Industrial Automation and Control
The industrial automation / control sector has a long history with CAN. Indeed, some of the first users of CAN were not from the automotive industry, but from the textile machine manufacturing sector (Lindauer Dornier and Sulzer). Their requirements helped shape the development of the ‘CAN Kingdom’ environment that Kvaser’s president Lars-Berno Fredriksson spearheaded.
CAN, CANopen & DeviceNet
The ‘CAN in Automation’ (CiA) international users and manufacturers group was founded in 1992. One of its first tasks was to specify a CAN application layer that was suitable for industrial customers. Three years later, after work by an EU consortium led by Bosch combined with revisions from CiA, the CANopen application layer and communications profile (CIA 301) was released.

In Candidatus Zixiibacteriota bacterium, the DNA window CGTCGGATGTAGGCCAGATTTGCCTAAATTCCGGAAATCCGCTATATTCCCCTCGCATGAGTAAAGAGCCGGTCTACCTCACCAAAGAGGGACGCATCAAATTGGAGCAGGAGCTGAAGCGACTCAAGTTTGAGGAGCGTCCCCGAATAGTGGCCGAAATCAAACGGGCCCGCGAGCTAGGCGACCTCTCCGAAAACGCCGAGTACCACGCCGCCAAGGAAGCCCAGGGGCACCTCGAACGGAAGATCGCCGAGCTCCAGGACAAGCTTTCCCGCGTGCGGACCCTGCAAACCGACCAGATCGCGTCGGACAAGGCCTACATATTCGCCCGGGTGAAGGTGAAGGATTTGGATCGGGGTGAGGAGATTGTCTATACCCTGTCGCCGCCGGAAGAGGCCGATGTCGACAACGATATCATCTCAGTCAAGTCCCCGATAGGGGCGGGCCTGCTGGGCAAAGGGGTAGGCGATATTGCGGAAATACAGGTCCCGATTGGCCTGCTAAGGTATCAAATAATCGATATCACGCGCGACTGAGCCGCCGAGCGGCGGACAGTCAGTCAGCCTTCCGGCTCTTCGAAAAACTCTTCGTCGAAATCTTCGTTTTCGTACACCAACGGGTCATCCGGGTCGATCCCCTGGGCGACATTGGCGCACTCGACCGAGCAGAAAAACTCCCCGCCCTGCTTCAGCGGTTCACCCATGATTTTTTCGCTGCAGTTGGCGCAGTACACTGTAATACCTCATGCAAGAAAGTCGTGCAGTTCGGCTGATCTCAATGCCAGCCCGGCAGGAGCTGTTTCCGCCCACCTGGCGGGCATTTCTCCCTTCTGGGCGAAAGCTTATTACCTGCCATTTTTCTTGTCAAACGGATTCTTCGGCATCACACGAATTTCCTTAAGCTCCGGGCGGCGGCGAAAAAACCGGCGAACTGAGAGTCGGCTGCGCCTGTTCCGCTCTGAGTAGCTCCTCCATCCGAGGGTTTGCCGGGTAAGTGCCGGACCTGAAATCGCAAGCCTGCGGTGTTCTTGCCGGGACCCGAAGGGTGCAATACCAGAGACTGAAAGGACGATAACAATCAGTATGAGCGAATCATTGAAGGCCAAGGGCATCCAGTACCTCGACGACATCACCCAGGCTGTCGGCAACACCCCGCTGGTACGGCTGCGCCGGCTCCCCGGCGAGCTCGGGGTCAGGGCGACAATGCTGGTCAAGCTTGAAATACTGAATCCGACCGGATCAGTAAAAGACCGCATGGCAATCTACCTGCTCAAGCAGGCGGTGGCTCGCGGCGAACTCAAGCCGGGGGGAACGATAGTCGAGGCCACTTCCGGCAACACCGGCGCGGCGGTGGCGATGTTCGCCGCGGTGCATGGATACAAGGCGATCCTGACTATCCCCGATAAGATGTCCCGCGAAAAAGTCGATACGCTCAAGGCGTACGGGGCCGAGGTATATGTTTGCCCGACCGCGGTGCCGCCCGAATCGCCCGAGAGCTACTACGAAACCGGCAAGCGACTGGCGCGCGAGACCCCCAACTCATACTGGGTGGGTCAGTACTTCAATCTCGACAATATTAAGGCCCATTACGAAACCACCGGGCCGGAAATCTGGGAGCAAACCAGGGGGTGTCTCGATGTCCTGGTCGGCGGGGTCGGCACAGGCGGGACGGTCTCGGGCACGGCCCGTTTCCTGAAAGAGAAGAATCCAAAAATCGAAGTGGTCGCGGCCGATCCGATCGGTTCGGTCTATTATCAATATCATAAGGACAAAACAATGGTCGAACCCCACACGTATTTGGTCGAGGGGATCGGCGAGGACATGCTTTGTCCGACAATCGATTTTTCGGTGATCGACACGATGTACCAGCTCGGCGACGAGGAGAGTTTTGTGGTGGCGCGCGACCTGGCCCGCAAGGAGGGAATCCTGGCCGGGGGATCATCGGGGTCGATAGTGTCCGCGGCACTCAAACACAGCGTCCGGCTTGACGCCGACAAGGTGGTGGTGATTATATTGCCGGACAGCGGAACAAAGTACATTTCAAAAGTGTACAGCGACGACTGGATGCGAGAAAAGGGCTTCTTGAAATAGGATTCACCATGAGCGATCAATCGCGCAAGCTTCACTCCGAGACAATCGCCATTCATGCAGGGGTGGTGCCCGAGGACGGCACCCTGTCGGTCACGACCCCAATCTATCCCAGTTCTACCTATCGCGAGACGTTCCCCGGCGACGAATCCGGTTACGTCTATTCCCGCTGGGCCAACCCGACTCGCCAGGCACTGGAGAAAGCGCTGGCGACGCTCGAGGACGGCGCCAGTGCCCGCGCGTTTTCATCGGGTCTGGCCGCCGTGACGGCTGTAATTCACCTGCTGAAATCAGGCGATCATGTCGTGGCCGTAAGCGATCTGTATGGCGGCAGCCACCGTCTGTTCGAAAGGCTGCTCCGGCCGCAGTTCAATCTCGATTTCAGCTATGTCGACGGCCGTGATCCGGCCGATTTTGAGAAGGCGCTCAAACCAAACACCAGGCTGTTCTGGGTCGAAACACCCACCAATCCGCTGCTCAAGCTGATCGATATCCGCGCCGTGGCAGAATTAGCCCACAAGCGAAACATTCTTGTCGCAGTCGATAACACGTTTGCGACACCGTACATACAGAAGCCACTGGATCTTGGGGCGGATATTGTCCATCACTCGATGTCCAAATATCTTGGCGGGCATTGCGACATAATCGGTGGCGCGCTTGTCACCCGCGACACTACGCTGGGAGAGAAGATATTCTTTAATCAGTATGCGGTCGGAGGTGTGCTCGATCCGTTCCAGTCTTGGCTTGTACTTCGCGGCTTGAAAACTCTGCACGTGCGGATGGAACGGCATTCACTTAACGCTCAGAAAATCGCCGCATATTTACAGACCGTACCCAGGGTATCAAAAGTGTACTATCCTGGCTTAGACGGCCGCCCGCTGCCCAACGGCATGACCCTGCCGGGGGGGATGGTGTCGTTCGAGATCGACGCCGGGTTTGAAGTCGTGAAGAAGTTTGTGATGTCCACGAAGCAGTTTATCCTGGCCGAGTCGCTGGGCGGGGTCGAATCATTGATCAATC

The first CANopen networks were used for internal machine communication, especially for drives. Since then, the CANopen higher layer protocol has been applied to several different application areas (industrial automation, maritime electronics, military vehicles, etc.) and has been internationally standardized as EN 50325-4. DeviceNet, which is maintained by ODVA, is another higher layer protocol that has been standardised on CAN and is used for industrial communication.
Meeting Current and Future Industrial Needs
The CANopen protocol has extremely varied applications in the industrial automation / controlmarket. From injection modelling equipment, to cigarette machines, cranes, fork lifts and letter sorting machines, CAN is ideal for any assembly situation or simple sequence control. For multiaxis motion control applications though, there is a move to Industrial Ethernet and in the future, the migration path may be to CAN-FD.
All our CAN interfaces are compatible with CANopen and DeviceNet. Look out too for Kvaser’s Rugged product range of CAN interfaces and dataloggers which are designed for use in harsh environments, including those susceptible to vibration and water ingress.